Always possessing a soft spot in her heart for children, Weege said, “I’ve always liked kids. They keep me young.”

When dealing with so many kids at one time, Weege believes that as an authoritative leader to children, it is essential for her to “earn their respect.”

Touching on her first years as a bus driver, Weege added, “Times have changed. Years ago, we demanded respect. In the ‘80s and ‘90s, I feel things started to change. You have to earn that respect.”

“If I see two children doing something, and I know they did it, I still have to listen to their side of the story,” she said. “I think that’s how you earn respect. They think that ‘she cares and she’s going to listen to me.’”

She added, “Give respect to get it back, that’s my philosophy.”

When asked about the kids on the bus, Weege answered, “My kids are all good. They know that they have to sit and that there is no changing of seats. They can talk and have fun, but I have a lot of responsibility and I expect them to sit so I don’t have to worry about them.”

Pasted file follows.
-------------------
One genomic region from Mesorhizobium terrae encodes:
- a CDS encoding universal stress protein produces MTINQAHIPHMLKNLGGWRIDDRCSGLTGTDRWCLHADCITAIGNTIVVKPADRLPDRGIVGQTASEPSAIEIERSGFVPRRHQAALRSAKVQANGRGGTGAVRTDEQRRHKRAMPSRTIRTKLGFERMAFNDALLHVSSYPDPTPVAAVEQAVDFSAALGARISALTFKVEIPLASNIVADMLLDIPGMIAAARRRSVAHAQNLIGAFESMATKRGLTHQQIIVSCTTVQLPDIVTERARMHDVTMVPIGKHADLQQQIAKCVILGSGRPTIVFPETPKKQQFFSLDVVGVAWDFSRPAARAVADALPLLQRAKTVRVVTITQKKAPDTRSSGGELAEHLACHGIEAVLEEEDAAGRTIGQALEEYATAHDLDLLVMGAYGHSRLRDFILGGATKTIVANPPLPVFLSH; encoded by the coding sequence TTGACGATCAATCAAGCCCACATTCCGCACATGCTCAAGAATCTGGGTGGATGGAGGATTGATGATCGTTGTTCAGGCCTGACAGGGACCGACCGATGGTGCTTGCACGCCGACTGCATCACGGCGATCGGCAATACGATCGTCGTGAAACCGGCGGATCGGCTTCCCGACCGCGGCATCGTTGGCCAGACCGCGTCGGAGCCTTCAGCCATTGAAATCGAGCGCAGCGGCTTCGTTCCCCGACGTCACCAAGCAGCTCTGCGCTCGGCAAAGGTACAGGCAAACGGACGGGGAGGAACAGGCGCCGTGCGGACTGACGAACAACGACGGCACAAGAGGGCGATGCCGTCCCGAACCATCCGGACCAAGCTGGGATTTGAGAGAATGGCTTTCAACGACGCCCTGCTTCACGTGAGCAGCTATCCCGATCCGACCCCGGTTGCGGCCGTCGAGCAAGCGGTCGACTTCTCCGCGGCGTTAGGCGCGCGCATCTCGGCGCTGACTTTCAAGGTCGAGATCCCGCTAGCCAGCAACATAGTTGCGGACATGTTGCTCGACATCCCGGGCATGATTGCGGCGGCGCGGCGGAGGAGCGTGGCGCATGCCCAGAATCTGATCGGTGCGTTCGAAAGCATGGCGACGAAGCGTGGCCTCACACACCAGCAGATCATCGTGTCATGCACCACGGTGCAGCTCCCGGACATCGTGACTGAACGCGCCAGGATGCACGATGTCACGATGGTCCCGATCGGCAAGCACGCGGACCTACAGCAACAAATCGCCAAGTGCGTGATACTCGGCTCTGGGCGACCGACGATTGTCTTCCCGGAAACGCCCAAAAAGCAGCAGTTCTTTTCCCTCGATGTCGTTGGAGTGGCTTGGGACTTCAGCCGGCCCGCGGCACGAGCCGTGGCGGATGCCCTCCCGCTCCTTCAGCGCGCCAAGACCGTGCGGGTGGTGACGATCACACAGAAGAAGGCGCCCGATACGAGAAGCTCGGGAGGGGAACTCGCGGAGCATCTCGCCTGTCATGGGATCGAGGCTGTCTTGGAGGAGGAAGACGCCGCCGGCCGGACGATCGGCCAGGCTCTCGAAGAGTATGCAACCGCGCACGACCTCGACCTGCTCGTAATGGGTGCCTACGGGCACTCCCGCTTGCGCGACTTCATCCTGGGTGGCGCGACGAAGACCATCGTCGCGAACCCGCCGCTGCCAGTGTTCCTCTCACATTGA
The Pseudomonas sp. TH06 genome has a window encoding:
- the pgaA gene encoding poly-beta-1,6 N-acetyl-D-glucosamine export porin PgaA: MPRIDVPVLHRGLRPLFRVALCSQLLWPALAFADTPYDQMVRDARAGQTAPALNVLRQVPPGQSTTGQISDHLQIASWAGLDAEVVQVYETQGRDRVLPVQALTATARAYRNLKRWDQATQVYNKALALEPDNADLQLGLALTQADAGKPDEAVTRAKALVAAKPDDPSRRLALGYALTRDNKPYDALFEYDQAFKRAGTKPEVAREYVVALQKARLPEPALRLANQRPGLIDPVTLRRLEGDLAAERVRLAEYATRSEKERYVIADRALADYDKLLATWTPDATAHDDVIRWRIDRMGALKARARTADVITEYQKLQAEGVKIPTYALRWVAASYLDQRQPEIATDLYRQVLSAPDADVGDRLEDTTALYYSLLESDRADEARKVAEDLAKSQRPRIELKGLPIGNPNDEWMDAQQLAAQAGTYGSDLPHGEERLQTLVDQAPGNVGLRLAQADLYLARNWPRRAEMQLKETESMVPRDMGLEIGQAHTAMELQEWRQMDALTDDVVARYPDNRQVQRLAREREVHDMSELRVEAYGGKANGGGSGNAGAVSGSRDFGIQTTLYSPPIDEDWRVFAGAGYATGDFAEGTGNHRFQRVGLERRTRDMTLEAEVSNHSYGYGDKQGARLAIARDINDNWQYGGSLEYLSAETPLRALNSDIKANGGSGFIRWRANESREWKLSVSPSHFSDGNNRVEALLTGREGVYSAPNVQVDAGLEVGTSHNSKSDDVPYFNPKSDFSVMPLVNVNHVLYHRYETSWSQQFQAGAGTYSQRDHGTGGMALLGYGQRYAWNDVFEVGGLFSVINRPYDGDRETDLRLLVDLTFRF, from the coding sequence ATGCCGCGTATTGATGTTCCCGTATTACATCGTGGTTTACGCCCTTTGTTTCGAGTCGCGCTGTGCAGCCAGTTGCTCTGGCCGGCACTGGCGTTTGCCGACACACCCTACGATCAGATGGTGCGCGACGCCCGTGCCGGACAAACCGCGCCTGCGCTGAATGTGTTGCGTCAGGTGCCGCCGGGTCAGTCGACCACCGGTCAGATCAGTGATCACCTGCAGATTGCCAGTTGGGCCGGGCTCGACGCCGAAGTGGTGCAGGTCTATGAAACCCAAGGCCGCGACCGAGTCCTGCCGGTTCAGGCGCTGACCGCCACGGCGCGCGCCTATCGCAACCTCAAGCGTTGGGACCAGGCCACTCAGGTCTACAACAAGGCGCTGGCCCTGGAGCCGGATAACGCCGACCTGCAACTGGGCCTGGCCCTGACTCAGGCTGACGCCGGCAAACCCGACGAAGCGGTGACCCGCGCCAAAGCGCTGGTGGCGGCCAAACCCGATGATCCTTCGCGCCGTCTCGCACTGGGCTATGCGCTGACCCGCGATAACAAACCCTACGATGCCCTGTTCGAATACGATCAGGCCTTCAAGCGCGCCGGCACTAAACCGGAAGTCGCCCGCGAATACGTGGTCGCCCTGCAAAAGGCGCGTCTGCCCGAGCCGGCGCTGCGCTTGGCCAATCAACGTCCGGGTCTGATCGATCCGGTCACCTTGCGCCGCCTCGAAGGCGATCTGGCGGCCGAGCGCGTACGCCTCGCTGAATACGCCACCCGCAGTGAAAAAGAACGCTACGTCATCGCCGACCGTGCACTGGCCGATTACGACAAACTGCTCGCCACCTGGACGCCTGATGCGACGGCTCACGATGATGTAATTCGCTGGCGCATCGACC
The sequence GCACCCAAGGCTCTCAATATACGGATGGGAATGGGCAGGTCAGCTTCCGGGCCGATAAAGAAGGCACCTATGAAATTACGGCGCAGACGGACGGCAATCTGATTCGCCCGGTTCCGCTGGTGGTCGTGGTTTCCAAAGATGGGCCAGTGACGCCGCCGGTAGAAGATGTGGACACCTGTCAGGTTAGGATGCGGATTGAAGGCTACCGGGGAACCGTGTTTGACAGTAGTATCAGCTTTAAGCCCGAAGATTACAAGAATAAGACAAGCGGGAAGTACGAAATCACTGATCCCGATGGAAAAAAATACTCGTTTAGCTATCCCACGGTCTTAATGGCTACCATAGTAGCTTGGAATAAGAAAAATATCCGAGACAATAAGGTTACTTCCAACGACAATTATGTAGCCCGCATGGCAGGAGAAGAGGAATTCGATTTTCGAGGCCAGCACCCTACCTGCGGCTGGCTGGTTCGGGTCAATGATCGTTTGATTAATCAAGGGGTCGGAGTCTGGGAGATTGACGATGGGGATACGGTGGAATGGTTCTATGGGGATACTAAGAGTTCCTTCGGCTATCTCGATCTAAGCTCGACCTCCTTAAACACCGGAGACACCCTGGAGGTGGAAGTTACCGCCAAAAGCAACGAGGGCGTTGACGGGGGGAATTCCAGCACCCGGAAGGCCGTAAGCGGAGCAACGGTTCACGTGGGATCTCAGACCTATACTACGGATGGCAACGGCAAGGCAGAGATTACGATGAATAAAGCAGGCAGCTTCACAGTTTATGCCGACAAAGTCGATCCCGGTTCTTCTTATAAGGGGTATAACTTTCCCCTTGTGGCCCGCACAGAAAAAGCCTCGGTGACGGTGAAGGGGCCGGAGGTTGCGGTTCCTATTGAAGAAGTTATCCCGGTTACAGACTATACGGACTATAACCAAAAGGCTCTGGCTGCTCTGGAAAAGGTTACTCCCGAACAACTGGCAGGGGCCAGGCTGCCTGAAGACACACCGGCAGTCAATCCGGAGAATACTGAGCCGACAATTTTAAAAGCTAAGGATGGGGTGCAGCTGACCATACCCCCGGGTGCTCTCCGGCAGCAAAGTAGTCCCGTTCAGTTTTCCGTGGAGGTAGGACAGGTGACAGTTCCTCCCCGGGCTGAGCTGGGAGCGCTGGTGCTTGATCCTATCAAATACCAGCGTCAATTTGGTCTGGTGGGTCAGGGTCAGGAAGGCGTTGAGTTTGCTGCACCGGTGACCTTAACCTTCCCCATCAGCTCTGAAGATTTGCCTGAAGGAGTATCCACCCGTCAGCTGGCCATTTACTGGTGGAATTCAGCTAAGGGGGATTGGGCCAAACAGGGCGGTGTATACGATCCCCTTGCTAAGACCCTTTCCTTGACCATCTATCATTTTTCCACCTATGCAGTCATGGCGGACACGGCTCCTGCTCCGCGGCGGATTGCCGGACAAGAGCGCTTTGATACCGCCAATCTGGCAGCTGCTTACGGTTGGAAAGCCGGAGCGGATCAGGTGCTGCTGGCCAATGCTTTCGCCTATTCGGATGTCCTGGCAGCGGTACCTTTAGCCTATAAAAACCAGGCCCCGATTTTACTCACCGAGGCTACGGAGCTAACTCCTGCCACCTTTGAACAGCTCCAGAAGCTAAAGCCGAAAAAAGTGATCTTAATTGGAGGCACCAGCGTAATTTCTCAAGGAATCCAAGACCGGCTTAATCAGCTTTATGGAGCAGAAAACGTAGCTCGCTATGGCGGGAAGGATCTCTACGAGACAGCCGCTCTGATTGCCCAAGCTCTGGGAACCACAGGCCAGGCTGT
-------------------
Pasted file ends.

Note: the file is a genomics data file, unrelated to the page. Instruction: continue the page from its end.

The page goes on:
Shifting her eyes to the right, Weege smiled, as she said, “I have mischievous children, but none are bad. They just know what I expect of them and it just makes the trip a whole lot safer.”

Out of all the children that she transports, Weege loves the preschool age the best.

“Oh, I love them. They come up with some of the cutest things. I love the preschool kids. You never know what they’re going to say,” she said. “The cute things they say just make my day.”

“You know, out of all the good-byes that you give, I probably get like 10 good-byes back on a lucky day. In the mornings, I probably get about five good mornings,” she added.

Weege likes to greet the kids with a warm welcome when they start out their day.

Weege is on call nine hours a day. Out of those nine hours, Weege guesses that she probably works eight.

In the morning, she arrives at the bus garage by 7 a.m., and begins transporting the elementary, middle, and senior high students. She said every day her schedule is a little bit different.